It’s important to keep in mind that this feature is designed as an assistance tool, not as a substitution for attentive driving. You should always remain vigilant and be prepared to take control if necessary.
Causes of Disabled Automatic Emergency Braking (AEB)
There are various issues that can lead to disabled automatic emergency braking in your Tesla vehicle.
One common reason is a hardware issue or a temporary glitch with the sensors or radar systems involved in the braking system. Sometimes, the steering wheel controls may experience glitches, causing an error.
Another factor that might cause disabled emergency braking is camera calibration. Tesla vehicles use cameras to detect and react to objects and obstacles on the road.
Over time, these cameras may require recalibration to ensure the accuracy and efficiency of the braking system. This calibration procedure is typically performed during routine maintenance or after any repairs involving the cameras.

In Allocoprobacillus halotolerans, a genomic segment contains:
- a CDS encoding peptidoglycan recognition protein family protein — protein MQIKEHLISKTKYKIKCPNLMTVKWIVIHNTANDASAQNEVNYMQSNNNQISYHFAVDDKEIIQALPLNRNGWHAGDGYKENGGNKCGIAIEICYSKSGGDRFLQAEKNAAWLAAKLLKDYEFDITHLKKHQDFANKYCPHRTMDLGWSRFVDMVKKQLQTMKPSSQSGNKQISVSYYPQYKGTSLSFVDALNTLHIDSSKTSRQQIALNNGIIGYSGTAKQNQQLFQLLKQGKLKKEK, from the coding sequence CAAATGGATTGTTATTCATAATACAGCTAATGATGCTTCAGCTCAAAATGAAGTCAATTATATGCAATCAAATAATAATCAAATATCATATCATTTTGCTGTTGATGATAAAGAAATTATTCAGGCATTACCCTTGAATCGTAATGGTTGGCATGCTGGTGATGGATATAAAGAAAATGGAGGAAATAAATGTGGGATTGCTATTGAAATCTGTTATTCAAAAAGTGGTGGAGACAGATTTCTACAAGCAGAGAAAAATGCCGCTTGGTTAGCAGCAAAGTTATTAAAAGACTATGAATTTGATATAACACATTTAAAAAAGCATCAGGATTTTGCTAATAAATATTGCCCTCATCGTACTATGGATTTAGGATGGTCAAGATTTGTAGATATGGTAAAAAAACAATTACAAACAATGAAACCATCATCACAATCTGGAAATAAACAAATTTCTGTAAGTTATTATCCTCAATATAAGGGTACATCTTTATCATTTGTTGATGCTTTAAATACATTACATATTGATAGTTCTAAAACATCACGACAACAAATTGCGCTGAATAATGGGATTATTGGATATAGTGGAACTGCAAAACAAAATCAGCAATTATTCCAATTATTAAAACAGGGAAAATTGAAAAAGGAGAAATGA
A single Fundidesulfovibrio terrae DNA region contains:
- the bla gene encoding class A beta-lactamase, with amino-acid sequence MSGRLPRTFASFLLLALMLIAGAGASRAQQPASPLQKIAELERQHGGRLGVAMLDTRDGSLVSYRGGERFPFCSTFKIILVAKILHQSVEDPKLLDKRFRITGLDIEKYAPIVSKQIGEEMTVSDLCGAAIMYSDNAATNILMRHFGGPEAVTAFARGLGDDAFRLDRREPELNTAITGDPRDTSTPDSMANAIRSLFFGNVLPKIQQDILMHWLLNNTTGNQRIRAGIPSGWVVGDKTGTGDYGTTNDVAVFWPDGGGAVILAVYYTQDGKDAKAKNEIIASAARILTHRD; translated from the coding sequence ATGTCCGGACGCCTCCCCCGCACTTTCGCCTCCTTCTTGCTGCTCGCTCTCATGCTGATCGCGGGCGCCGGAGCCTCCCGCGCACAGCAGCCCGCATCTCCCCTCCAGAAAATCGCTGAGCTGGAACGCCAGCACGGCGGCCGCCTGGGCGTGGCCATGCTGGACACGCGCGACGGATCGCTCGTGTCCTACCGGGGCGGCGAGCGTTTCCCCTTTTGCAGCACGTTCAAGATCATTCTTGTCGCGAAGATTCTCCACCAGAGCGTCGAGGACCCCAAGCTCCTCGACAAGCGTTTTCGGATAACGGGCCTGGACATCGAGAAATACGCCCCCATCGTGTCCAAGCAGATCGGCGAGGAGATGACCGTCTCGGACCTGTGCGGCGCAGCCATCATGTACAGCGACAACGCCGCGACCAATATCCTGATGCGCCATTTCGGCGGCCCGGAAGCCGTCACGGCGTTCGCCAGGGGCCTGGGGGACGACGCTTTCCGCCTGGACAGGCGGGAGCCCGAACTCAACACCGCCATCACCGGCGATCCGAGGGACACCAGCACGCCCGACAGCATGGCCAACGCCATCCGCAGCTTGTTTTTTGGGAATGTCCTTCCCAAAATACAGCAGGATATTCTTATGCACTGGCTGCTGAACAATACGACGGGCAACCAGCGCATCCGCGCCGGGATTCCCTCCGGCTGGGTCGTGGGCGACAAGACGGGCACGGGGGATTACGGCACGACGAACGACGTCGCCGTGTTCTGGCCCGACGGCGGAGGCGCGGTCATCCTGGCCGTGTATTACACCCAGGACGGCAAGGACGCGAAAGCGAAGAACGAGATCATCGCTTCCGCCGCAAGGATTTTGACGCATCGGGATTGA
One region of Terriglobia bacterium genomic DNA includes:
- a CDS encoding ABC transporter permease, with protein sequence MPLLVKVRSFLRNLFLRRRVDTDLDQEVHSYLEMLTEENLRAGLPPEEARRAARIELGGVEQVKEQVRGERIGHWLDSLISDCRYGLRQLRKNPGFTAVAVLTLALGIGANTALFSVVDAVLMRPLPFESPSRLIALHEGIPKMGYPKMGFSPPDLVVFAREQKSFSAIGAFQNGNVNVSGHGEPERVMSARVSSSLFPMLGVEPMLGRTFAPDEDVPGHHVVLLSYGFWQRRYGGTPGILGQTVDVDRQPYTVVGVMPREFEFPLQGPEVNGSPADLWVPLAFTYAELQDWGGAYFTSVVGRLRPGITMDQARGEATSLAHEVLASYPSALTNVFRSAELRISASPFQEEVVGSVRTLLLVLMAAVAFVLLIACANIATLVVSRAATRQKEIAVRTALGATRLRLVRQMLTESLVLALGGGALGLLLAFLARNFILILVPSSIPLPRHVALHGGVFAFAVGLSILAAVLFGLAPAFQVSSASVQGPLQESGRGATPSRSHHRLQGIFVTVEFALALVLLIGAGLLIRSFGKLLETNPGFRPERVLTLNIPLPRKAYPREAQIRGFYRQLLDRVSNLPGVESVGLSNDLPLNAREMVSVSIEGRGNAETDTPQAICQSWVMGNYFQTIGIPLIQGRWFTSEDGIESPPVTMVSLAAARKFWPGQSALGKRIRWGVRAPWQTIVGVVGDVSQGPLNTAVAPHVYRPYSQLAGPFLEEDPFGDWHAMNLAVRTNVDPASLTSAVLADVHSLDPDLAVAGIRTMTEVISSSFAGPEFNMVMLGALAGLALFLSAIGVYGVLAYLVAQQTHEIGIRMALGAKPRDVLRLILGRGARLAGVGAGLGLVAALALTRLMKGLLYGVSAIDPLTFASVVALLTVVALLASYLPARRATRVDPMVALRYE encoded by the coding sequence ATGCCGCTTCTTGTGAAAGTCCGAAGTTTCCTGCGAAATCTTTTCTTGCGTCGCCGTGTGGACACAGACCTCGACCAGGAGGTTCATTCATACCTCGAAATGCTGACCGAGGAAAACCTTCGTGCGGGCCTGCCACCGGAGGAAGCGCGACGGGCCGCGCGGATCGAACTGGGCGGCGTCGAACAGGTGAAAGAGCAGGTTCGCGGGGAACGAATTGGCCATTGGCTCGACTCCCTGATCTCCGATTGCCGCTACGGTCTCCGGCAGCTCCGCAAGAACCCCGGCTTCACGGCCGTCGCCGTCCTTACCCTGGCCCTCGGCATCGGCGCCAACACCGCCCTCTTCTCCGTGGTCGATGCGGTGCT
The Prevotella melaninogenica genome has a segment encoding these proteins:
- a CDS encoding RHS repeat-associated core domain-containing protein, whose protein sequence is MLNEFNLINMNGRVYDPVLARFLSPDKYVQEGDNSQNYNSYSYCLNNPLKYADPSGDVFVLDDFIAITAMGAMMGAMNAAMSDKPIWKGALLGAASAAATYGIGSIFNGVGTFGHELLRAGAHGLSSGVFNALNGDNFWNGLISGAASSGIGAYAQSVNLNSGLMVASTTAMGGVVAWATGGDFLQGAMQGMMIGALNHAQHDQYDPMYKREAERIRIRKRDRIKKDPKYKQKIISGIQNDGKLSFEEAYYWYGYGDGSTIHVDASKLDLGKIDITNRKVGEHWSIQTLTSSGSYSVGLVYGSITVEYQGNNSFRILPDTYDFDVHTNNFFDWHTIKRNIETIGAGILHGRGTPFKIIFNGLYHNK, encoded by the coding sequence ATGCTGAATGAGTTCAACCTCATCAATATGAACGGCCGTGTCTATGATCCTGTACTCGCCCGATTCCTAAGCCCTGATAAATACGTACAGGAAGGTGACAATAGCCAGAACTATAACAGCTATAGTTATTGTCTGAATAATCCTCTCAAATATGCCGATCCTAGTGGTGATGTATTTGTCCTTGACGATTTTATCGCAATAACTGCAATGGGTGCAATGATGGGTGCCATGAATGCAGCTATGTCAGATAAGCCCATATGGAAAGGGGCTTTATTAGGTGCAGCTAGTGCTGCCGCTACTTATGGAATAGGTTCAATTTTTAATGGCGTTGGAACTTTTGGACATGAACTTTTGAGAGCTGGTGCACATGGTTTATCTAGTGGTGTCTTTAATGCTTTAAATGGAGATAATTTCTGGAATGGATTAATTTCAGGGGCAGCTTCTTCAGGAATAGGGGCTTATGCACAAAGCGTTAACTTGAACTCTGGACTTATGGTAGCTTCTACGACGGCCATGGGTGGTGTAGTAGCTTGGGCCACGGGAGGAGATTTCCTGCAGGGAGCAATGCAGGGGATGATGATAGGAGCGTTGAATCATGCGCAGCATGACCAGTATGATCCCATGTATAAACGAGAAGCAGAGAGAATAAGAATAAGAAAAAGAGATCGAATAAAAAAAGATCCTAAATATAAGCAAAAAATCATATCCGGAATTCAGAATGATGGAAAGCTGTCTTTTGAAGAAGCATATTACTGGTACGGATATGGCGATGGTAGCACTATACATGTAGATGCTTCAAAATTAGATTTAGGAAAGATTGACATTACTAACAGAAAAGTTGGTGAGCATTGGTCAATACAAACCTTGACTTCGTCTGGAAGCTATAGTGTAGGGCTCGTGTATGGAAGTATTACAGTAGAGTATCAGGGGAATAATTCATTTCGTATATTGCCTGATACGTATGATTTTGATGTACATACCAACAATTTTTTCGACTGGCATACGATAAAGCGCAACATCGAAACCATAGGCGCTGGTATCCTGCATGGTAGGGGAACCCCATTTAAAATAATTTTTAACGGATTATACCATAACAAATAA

In some instances, the radar might be obstructed, which may lead to disabled emergency braking in your Tesla. For instance, if dirt or debris accumulate on the radar sensor located behind the vehicle’s windshield, it might prevent the system from functioning correctly.
Environmental factors can also play a role in the operation of the AEB system. Heavy rain, fog, or bright sunlight may cause the cameras and sensors to function less effectively, even temporarily disabling the system.
With these in mind, let’s take a look at how to troubleshoot the issue, so as to re-enable the Automatic Emergency Braking system on your Tesla.
Automatic Emergency Braking is Disabled: How to Fix